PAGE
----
I can relate this post to my professional career. There are several career paths, jobs, and growth opportunities in Supply Chain Management (SCM). For instance, I started my career as an Electrical Engineer in an Engineering Professional Development Program (two year job rotation program) but ended up in SCM. This was initially a tough decision to make, but now I am glad that I choose the SCM path. The past five years of my career have been exciting and challenging. I worked in various areas of SCM such as Distribution – Logistics, Supply Planning, and Process Improvement. I also gained great exposure to Lean Six Sigma and became Green Belt certified. Now, I work as a Project Manager in SCM and focus on strategic projects related to new product development and configuration management. From this standpoint, I absolutely agree that there are endless possibilities in SCM but not quite sure if a SCM degree is a must.
In addition to agility, adaptable and alignment it is important to consider the role of relationships in supply chain. Through research in MGT 501, my team found that the role of trust and collaborative relationships have on the supply chain. Overall suppliers and benefit from developing trust and commitment between one another and both sides of the supply chain must be considered to optimize your supply chain.
I also work in a supply chain role at my current company and have found that thinning margins and increased competition have caused an increased need for ways to better manage logistics and cut costs. Whether it’s labor strikes or as a result of an ever increasing global market the demand for an adaptable supply chain is a requirement to be competitive. In previous courses we’ve talked about near-sourcing and back-hauling as an opportunity for companies to cut costs and limit risk. Creative managers will need to continue to work on their supply chains in order to stay competitive.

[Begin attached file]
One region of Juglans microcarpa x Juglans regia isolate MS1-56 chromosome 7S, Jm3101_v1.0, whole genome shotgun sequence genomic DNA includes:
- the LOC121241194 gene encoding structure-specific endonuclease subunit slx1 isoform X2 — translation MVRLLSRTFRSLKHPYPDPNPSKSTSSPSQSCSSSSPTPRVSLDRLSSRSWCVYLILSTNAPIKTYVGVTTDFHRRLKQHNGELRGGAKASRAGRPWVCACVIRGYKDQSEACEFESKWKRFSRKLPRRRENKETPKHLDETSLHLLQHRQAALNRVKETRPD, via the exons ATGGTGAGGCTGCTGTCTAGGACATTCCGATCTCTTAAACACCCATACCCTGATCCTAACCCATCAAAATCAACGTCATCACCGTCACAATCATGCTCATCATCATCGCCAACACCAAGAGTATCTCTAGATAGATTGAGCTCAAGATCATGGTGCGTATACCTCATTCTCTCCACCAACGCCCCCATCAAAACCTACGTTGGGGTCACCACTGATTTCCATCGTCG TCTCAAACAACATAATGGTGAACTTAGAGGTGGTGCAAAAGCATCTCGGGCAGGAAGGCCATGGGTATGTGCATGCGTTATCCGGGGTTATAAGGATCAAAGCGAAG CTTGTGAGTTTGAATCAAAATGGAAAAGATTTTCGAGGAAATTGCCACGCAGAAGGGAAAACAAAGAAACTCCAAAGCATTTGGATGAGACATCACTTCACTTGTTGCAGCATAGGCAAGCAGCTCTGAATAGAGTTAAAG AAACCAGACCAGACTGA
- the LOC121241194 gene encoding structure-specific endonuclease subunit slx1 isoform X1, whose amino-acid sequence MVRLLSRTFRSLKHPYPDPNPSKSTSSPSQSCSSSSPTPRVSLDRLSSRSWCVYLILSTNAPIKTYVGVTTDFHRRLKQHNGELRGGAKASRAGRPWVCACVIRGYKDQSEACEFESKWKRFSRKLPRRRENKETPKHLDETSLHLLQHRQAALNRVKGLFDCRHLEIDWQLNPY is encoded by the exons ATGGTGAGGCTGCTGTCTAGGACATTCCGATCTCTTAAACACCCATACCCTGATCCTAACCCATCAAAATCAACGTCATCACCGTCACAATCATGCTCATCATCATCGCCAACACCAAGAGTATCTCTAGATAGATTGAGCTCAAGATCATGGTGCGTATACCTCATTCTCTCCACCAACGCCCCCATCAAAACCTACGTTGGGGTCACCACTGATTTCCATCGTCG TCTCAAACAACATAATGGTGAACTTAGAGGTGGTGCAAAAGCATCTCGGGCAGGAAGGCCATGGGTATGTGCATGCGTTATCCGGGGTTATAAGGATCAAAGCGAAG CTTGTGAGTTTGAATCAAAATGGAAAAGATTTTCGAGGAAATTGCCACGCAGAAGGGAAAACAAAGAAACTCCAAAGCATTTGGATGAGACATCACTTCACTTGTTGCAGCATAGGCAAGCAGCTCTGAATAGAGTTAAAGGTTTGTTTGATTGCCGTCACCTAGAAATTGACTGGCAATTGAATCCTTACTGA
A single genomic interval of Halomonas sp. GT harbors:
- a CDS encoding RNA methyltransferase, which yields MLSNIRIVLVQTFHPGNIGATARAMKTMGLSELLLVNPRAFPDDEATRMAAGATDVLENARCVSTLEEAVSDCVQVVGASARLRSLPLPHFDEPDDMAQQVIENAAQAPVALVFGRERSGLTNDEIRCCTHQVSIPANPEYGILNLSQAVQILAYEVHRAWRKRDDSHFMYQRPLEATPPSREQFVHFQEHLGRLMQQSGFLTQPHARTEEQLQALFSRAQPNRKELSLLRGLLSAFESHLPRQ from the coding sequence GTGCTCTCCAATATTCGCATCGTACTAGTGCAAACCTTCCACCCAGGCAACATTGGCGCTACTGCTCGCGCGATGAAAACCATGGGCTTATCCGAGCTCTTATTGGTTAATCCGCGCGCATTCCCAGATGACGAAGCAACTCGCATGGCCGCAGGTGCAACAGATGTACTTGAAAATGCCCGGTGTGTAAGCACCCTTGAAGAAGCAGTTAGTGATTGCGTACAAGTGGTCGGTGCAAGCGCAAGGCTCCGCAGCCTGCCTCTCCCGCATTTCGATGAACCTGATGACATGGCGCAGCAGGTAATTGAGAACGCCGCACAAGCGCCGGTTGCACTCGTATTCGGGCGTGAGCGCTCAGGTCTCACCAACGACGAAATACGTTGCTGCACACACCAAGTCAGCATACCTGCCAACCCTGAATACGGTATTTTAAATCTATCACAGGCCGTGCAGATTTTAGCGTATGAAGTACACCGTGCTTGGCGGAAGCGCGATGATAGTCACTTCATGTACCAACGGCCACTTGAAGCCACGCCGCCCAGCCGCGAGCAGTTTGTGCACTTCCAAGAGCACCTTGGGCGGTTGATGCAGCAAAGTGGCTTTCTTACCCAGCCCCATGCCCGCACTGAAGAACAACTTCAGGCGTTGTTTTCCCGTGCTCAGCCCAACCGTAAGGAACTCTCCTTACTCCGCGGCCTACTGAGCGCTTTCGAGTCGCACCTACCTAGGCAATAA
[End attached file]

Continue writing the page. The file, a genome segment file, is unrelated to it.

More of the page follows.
I agree that Supply Chain Management degrees are in high demand since companies are beginning to focus heavily on operational efficiency and strengthening the supply chain in order to meet customer demand. I have worked as a supply chain consultant and was on many projects that involved improving operational processes through Lean Six Sigma in order to create more flexible and efficient supply chain processes. Inventory optimization and supply chain strategy projects were some major focus areas for companies as they expanded on a global level. It is imperative that companies continuously improve their supply chains to ensure that product is available or flexible options such as same day delivery exist especially in today’s competitive market with the presence of such companies like Amazon. I had the privilege of working on the 2014 3PL Study that was published by my consulting company last year. The study highlighted the importance of talent management and the growing focus on retaining and developing talent within supply chain. Agility and flexibility are important qualities for supply chain individuals to have because today’s market evolves at a faster pace. More and more supply chain focused individuals are gaining executive positions at major companies.